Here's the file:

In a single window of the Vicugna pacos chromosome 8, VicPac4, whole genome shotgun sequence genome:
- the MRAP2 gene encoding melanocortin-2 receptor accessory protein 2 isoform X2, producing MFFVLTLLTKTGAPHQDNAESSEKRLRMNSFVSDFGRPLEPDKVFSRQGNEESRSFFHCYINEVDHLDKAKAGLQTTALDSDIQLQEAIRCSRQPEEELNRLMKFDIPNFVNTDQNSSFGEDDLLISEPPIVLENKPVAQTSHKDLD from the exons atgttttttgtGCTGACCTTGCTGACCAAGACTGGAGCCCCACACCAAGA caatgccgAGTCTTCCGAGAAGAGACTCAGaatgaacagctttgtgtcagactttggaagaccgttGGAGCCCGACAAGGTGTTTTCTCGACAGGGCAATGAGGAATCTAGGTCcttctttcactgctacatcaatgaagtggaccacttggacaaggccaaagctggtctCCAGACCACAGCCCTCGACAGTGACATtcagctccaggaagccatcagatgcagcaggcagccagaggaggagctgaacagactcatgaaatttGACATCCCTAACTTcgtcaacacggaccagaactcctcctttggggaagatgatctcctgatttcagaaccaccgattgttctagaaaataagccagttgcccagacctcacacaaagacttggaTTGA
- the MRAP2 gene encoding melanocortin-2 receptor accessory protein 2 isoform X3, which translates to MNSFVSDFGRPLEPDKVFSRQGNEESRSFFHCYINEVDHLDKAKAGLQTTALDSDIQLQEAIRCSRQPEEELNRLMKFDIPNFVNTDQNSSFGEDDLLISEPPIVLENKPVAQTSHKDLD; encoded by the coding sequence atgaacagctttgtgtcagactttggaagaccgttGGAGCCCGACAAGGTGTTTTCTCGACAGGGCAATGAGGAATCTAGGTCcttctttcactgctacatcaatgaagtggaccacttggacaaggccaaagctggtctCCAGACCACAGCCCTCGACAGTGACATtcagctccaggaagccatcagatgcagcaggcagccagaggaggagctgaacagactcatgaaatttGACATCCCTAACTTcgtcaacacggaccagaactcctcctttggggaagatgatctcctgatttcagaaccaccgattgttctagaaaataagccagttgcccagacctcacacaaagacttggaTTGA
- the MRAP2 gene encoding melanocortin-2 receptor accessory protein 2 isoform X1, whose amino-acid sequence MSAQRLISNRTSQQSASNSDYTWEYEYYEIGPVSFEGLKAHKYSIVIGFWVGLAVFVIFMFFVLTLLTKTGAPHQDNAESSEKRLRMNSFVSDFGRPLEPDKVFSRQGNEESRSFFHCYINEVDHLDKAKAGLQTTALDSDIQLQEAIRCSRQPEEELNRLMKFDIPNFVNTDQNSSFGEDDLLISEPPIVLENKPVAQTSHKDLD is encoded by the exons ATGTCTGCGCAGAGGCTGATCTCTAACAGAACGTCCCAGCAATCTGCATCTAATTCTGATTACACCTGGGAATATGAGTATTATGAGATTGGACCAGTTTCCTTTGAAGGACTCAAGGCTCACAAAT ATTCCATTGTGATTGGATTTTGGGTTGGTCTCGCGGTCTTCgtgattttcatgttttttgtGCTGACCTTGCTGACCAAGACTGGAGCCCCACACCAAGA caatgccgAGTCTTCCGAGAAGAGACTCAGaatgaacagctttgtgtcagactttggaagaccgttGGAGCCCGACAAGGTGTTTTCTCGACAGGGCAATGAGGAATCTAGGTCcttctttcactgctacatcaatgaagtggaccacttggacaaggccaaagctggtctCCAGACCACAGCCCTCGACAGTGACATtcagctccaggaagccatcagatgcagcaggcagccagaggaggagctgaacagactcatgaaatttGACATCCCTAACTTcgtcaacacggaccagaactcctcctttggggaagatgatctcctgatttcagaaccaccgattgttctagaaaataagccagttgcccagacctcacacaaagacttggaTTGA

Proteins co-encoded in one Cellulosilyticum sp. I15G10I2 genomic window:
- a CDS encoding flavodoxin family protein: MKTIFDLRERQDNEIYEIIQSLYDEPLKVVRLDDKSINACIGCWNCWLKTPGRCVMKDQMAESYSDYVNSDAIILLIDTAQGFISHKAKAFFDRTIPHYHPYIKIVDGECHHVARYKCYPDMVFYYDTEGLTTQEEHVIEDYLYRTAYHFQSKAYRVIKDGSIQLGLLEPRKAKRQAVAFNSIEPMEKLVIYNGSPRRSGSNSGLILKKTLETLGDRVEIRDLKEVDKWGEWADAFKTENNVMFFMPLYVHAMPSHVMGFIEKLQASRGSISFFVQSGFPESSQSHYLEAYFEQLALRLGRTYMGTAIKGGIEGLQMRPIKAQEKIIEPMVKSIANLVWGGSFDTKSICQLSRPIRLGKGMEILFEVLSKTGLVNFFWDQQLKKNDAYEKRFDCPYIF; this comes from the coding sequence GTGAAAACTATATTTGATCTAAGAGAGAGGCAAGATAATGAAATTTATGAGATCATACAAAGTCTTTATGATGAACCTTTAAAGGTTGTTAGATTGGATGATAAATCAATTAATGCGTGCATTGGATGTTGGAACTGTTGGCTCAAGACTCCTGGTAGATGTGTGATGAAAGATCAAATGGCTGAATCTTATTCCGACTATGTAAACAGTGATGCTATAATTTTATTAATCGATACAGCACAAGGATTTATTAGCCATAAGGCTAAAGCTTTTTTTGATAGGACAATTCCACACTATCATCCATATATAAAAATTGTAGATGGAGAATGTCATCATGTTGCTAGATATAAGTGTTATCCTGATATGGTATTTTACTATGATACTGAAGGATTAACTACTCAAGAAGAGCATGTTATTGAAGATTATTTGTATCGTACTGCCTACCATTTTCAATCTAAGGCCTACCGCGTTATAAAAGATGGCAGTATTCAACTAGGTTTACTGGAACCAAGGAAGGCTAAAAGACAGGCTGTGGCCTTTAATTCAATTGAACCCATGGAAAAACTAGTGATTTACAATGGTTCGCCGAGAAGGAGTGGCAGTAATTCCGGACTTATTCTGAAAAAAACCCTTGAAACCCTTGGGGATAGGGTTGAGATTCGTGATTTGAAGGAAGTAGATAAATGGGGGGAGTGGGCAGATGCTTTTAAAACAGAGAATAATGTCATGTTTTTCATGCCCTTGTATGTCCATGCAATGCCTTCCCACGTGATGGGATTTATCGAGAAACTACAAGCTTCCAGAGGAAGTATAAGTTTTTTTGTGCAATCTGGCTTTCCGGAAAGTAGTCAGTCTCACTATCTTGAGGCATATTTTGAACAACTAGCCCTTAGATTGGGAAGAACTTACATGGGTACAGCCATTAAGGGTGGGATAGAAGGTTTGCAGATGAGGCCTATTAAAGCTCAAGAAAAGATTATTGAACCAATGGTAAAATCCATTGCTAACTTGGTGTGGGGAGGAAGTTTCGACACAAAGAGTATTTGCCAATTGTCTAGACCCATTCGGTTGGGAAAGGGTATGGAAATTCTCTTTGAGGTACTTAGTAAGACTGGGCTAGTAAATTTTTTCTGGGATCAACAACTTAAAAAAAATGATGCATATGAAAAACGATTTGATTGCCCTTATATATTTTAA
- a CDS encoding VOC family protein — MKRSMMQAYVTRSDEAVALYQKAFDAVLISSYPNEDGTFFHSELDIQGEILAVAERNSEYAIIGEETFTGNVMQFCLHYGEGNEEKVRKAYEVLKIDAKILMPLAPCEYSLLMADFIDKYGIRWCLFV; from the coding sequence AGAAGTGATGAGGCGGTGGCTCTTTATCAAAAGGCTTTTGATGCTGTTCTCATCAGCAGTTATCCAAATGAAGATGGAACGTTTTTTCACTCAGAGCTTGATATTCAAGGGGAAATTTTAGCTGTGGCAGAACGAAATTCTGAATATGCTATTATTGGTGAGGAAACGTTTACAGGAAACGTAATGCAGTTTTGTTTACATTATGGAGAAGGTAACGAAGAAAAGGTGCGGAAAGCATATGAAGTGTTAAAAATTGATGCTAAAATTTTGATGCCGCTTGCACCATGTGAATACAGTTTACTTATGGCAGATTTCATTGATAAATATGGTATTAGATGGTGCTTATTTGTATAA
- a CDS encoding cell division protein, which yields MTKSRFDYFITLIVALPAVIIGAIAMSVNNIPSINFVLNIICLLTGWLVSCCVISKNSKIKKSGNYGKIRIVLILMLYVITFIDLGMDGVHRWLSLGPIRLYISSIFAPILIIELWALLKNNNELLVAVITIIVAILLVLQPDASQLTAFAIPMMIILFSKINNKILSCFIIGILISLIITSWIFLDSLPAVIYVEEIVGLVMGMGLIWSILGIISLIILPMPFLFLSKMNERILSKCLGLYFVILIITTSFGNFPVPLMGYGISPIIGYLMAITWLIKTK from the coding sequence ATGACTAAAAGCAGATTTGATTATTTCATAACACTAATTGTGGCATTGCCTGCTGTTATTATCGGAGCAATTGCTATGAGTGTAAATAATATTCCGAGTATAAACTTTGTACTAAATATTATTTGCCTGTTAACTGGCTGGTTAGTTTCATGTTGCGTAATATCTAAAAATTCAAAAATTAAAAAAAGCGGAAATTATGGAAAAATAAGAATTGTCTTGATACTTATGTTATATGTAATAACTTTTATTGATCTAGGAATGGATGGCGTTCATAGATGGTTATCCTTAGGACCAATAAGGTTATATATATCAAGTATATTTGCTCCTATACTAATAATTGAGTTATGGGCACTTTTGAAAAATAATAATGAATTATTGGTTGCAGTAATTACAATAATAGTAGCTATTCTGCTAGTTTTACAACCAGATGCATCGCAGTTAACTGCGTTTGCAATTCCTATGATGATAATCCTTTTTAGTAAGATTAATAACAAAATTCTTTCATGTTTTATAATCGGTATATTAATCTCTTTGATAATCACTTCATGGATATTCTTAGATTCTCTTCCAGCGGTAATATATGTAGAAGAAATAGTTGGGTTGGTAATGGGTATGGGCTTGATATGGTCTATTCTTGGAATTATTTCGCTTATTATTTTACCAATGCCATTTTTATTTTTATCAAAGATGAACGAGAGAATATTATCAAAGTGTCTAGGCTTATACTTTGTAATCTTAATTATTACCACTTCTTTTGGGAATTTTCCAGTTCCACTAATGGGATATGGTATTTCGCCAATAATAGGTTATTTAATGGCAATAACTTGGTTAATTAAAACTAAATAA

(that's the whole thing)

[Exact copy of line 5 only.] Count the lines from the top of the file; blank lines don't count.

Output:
Proteins co-encoded in one Cellulosilyticum sp. I15G10I2 genomic window: